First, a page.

CFP: Women and Gender in Colonial Contexts

via H-Net:

Call for Papers
Women and Gender in Colonial Contexts
International Conference

19-21 January 2012

Université Paris-1 Panthéon Sorbonne (Cemaf et Centre d??Histoire du XIXe
siècle), Ecole Normale Supérieure, Lyon (LARHRA), New York University

For decades, colonizing was perceived and analysed as a masculine
undertaking.  This is probably why historians of colonisation (and decolonisation) ?? who
themselves were mostly men ?? paid little attention to the study of women, of gender
relations, or of how gender identities and sexualities were constructed in colonial contexts.
Women were seen as negligible actors in colonial wars (both during or
after the conquest), even though they were important actors within and victims of
such conflicts.

Moreover, as primary agents of the European ??civilising mission??, whose
alleged principles were to ??educate, cure, moralise and convert??, women ?? both
colonisers and the colonized ?? took part in the process of national assertion and of
colonial domination. 

Last but not least, the colonial process created ?? and was constantly
reshaped by ?? tensions as well as new forms of racial or social hierarchies and gender
roles. Thus, the ??colonial making of gender?? proved to be a powerful vector of social
transformation, both in metropoles and in colonies, as recent stimulating historical research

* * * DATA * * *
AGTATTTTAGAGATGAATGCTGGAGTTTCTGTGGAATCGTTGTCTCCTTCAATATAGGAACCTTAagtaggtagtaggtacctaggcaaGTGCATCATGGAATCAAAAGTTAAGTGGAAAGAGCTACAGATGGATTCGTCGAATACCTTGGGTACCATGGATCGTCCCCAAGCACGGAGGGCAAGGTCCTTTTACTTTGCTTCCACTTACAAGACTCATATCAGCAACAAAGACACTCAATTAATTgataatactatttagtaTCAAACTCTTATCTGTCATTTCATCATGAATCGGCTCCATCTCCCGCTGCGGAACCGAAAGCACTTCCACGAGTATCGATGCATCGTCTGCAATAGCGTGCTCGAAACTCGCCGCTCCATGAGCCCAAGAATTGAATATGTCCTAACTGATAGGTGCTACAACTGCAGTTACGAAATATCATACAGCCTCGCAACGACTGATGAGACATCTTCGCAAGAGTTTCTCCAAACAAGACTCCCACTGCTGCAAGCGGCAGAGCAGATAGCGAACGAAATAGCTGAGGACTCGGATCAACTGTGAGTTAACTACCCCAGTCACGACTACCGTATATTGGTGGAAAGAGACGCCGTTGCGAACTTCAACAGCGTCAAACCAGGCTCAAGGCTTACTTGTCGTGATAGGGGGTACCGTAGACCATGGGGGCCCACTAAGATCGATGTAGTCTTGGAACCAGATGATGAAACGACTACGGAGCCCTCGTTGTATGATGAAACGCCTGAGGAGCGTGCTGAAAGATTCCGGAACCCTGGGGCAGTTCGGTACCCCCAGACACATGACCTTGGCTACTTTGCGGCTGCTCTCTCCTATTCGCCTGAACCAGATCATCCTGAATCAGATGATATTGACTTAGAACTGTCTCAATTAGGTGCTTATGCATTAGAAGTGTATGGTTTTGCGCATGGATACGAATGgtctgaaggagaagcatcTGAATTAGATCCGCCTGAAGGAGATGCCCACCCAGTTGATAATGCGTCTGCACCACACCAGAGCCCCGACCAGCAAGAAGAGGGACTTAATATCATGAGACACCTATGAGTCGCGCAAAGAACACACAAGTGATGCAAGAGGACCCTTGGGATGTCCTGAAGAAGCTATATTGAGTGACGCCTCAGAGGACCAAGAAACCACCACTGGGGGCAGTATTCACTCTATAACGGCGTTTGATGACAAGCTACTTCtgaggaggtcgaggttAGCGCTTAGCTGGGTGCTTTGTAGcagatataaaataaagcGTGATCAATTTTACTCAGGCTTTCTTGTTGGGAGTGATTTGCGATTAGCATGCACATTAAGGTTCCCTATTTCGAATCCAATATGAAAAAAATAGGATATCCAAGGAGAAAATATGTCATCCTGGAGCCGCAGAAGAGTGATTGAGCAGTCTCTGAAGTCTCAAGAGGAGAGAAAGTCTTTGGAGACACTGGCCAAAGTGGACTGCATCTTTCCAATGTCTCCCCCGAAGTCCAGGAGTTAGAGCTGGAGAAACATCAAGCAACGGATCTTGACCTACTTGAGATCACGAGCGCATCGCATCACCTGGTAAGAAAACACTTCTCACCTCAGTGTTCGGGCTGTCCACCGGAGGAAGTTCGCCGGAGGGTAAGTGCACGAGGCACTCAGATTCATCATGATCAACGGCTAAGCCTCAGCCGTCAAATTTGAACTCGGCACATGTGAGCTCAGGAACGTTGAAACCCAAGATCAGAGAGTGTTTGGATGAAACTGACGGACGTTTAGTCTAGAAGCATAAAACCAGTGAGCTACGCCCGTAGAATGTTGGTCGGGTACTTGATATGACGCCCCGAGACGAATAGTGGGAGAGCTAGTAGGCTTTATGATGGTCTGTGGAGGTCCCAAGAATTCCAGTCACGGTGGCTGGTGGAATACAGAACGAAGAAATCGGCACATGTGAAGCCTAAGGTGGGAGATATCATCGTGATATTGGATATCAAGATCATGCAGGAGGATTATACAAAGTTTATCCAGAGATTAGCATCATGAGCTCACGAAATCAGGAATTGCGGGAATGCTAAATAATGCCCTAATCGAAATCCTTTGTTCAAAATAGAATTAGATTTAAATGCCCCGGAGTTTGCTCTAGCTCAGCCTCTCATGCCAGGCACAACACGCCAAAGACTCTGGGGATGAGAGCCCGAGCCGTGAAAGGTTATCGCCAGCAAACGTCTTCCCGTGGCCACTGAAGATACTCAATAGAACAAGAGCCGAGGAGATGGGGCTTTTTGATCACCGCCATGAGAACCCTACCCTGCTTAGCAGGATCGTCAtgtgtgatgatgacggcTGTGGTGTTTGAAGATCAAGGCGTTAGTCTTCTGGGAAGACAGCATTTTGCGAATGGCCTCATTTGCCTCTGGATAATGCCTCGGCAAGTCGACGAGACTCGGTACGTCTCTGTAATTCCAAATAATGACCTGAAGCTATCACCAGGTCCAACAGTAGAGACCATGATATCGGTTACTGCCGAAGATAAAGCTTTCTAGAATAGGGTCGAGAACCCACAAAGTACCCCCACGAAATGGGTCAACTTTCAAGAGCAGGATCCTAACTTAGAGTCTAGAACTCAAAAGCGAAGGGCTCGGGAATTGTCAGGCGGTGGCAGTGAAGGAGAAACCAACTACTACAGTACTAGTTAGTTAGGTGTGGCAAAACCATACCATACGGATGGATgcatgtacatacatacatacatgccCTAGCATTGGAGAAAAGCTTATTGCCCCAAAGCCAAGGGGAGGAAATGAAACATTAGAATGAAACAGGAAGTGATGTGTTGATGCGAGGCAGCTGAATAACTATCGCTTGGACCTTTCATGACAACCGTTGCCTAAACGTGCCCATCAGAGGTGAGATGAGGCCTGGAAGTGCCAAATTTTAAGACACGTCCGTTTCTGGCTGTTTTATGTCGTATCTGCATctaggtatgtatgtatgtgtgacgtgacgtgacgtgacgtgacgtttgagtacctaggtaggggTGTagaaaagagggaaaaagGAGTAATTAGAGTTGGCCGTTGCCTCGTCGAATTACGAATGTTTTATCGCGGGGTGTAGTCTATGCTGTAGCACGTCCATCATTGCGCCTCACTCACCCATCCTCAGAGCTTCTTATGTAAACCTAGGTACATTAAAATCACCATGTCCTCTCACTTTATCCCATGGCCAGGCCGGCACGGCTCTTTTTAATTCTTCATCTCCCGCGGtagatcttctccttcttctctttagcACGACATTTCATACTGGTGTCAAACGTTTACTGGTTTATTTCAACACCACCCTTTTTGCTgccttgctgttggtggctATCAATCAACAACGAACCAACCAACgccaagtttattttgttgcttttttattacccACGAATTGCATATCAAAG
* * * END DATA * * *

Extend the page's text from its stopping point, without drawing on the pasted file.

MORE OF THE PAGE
has demonstrated.

The International conference on ??Women and Gender in Colonial Contexts??
seeks to assess the current state of historical research on this subject in a
longue durée perspective, i.-e. from the late 18th-early 19th centuries to the
decolonisations of Asia, Africa, and the South Sea Islands (second half of the 20th century).

Participants are welcome to present research focusing on specific colonial contexts, both
in terms of time and space. At the same time, studies of women??s experiences or of gender
construction through a comparative perspective ?? between colonies or Empires ?? is
strongly encouraged, as it will allow a better understanding of local versus global

The Conference will also offer a significant opportunity to explore new
sources, new approaches and new historiographical trends (notably through the
combination of various epistemological tendencies such as micro-history, social history,
subaltern studies, post-colonial studies or gender studies), in order to show the
vitality of this field of research.

The organisers encourage scholars to submit papers that investigate, within the
framework drawn up by the Conference title, relevant aspects of the following : politics
and policies, work, religion, education, health, family, mobilities, sexualities,
body/bodies, war, slavery, violence, masculinities??

Proposals in French or English (300 words) should be sent by June 15,
2010, to :
christelle dot taraud at wanadoo dot fr
Please attach a short CV stating your institutional affiliation.

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